Journal Article

The Aaland Case and the Sociological Approach to International Law

Oliver Diggelmann

in European Journal of International Law

Published on behalf of EJIL

Volume 18, issue 1, pages 135-143
Published in print February 2007 | ISSN: 0938-5428
Published online February 2007 | e-ISSN: 1464-3596 | DOI: http://dx.doi.org/10.1093/ejil/chm004
The Aaland Case and the Sociological Approach to International Law

Preview

This article examines the report of the Aaland Commission of Jurists of the League of Nations against the background of Max Huber's scholarly writings. The report of the Aaland Commission, of which Huber was a member, is considered a milestone in the history of the self-determination of peoples. The article explores the common ground between the report and Huber's so-called ‘sociological approach’ to international law. It begins by describing Huber's method of tackling doctrinal problems. Huber believed that the decentralized character of international law meant that substantial deviations in the international legal order from its social basis should be avoided. A comparison between the report and his theory reveals that the Commission's method of tackling the Aaland problem is very similar to Huber's approach to doctrinal problems. The article further shows that the concept of the state in the report and in Huber's theory are similar in many respects. Huber's analogies between social and biological organisms seem to have influenced the report. Finally, the Commission's view that the right of self-determination has in the case of the Aaland islanders a legal character is examined vis à vis Huber's concept of international law.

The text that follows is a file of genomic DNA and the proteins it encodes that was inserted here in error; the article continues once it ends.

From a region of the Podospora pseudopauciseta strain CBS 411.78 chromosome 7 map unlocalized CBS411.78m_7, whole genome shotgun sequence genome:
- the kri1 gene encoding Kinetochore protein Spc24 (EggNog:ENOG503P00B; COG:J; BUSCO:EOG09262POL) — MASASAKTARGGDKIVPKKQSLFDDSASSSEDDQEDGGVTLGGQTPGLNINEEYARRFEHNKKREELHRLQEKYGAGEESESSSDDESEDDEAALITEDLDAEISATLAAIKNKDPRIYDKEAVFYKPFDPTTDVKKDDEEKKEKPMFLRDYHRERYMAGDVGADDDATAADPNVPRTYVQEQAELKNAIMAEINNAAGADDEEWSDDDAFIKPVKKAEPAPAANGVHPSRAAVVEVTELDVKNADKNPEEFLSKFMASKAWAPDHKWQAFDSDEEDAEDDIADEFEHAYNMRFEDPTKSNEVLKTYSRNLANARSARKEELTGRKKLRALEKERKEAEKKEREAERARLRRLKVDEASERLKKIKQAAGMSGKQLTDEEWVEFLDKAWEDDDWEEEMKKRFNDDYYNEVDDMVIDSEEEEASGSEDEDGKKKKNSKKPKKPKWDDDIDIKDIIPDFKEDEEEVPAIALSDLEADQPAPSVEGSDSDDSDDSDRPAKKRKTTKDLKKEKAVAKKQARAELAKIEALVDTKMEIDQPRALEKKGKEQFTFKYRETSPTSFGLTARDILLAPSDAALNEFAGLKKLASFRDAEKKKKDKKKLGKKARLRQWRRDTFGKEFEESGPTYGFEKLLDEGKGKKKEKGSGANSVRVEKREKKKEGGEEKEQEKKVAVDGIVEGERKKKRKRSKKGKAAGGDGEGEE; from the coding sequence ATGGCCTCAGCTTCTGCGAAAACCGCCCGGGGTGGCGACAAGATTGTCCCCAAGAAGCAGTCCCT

Journal Article.  4185 words. 

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